I'm confused. If you already have (the latest version of) git installed why do you need to compile from scratch to use something in contribs? –  Hari Karam Singh Dec 13 '12 at 9:55
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Here's the simplest thing that worked for me, installing git-subtree on Ubuntu 12.10:

Get the code

git clone https://github.com/git/git.git --depth=1
cd git/contrib/subtree
make

"Install" it into the git tools directory

sudo cp git-subtree /usr/lib/git-core/

For the man page, you need asciidoc which is not a small installation, but if you have it:

make doc
gzip git-subtree.1
sudo cp git-subtree.1.gz /usr/share/man/man1

And that's it.

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Works like a charm (at least on Ubuntu). Much simplier, provided one already has git installed - no need to make and make install entire git from source. Plus - nice to have a man page! –  Timur Oct 18 '13 at 14:12
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All of this looks a bit more complex than necessary ..
(maybe because the install.sh is a recent addition?)
This is what worked for me. Or so it seems.

# go to a directory where it's ok to put temporary stuff
cd ~
git clone git://github.com/apenwarr/git-subtree.git
cd git-subtree/
# shell script does the job for you.
sudo sh ./install.sh
cd ..
# remove the git cloned stuff, now that all relevant things have been copied (we hope)
rm -r git-subtree

# test that it works
git subtree
# should print some help/usage stuff.

There is an instruction saying mostly just that:
https://github.com/apenwarr/git-subtree/blob/master/INSTALL

I am a bit more stupid than that. I need to be told that I have to download (git clone) the thing to an arbitrary location before I run the shell script, and that this stuff can be disposed afterwards.

The contents of the install.sh are quite revealing,
https://github.com/apenwarr/git-subtree/blob/master/install.sh
If you ever want to install a git thingie that doesn't provide an install.sh of its own, this could be a place to start.

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my answer may be stupid concerning this.. github.com/apenwarr/git-subtree/blob/master/… –  donquixote Feb 28 '13 at 23:38
    
it appears that the latest git where this is available (1.7.11 and up) is not easily available on Debian yet. The latest you get with apt-get is 1.7.10. So this repo might not be so pointless after all. –  donquixote Mar 1 '13 at 0:00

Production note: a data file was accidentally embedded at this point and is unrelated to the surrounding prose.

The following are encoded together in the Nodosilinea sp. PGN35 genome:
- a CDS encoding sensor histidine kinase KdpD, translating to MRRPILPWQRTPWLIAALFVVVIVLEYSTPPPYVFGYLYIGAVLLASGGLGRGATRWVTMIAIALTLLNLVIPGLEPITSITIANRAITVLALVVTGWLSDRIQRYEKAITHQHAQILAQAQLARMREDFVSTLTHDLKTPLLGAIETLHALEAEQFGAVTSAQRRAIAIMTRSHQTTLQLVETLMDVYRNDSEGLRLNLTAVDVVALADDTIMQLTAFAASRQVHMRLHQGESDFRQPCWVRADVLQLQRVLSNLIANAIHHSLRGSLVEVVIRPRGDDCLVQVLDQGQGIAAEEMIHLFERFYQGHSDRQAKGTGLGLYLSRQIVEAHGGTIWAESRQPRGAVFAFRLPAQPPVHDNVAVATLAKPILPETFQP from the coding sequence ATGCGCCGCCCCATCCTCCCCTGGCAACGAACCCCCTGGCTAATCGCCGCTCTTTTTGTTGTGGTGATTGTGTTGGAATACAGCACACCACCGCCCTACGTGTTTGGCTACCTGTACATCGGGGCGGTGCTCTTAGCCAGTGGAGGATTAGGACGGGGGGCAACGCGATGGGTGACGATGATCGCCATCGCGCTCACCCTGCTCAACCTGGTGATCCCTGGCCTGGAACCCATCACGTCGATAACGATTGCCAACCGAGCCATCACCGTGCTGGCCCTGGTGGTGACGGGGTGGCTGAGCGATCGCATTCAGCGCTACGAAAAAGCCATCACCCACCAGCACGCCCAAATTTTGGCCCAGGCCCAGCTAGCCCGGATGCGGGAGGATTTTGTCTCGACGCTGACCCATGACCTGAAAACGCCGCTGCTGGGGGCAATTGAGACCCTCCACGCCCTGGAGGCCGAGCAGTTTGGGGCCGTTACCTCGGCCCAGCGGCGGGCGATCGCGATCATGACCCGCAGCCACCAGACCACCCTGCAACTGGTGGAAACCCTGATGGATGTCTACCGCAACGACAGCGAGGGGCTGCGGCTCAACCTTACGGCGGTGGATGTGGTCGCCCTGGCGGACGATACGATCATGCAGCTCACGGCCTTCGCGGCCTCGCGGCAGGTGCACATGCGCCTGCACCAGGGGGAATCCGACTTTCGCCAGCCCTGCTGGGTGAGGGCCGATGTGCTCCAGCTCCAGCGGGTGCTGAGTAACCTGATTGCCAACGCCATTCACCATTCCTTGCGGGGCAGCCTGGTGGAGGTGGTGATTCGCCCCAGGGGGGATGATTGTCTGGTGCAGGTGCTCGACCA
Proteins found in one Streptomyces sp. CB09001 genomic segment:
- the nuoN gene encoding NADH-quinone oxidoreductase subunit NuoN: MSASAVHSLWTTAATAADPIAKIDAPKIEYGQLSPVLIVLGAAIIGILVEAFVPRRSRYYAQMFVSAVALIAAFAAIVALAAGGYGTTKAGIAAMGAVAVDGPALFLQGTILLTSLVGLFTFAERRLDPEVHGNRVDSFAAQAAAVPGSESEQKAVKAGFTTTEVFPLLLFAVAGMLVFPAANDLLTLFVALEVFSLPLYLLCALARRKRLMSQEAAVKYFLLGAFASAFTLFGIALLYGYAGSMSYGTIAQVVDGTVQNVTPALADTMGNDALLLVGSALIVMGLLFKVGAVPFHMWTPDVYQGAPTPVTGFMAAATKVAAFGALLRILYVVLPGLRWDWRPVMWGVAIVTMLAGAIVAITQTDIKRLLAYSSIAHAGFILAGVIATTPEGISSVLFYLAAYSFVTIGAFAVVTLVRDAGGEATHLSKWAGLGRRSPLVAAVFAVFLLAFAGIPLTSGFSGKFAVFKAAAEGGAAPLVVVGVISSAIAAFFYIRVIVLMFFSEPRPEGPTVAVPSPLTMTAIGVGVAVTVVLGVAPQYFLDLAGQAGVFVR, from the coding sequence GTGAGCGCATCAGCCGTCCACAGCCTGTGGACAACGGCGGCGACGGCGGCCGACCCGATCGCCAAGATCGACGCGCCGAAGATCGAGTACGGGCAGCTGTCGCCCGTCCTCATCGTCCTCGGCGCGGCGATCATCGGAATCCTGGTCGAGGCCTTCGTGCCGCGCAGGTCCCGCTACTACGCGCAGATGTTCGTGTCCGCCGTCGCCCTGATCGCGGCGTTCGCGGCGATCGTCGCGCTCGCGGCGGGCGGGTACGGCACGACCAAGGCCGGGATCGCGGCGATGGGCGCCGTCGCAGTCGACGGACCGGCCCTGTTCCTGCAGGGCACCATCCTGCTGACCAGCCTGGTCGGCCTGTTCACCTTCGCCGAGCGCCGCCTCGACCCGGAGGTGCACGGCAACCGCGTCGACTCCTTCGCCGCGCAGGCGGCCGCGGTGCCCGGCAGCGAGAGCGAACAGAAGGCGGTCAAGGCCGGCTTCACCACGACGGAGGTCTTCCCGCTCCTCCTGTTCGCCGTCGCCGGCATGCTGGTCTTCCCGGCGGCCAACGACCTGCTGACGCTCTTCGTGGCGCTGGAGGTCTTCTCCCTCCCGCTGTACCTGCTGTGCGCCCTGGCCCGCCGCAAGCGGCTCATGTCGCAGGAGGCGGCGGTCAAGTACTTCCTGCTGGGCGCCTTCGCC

It appears to me to be a not so bad idea, provided I didn't find any other solution for standard Windows Git Bash, which comes without make. Installing it with cp git-subtree.sh "$(git --exec-path)"/git-subtree seems to be working fine. –  Timur Oct 18 '13 at 14:15
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All of the below in one command, tested in Ubuntu only:

curl -L https://raw.github.com/gist/3426227 | bash

Now, here's how to install latest git with git as a package in ubuntu

To do it as a package (preferrable):

sudo apt-get remove git -y
sudo apt-get install libcurl4-gnutls-dev libexpat1-dev gettext libz-dev libssl-dev asciidoc

If you don't install asciidoc, ignore the line with make target 'install-doc', below.

This will checkout the master/latest tagged release and install it with checkinstall as a package.

git clone https://github.com/git/git.git
cd git
make prefix=/usr/local all
sudo checkinstall --pkgname=git make prefix=/usr/local install

then the contrib:

cd contrib/subtree
make prefix=/usr/local
sudo checkinstall --pkgname=git-subtree make prefix=/usr/local install

...answer yes or y to the question whether to exclude the files from the home folder.

sudo checkinstall --pkgname=git-subtree-doc make prefix=/usr/local install-doc

...answer yes or y to the question whether to exclude the files from the home folder.

You can now handle the git package:

dpkg -r git

and the subtree package:

dpkg -r git-subtree
dpkg -r git-subtree-doc

If you don't feel like having half a gigabyte of latex perl scripts hogging harddrive space afterwards:

sudo apt-get remove asciidoc -y
sudo apt-get autoremove -y

Or all of it (all build deps)

sudo apt-get remove -y libcurl4-gnutls-dev libexpat1-dev gettext libz-dev libssl-dev asciidoc
sudo apt-get autoremove -y

Thanks to @toddg for the basic commands that I needed!

I haven't been able to make git subtree --help look up the correct man page yet.

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This method caused problems with regards to the git-man, git-core, and gitk packages, and made it impossible to install git-cola without "upgrading" git back to the old version. –  itsadok Nov 26 '12 at 7:52
    
I have had problems with it too. If you have have solutions I'm happy to update the post. –  Henrik Nov 26 '12 at 17:38
    
First, you need to add apt-get remove git-man to the beginning of the instructions. Then, I suppose using checkinstall to provide fake git-man, git-core and gitk packages would improve matters. You probably need to specify a high enough version number to checkinstall that would prevent apt from "upgrading" the package. I gave up before trying all that and ended up doing what my answer describes. –  itsadok Nov 27 '12 at 9:40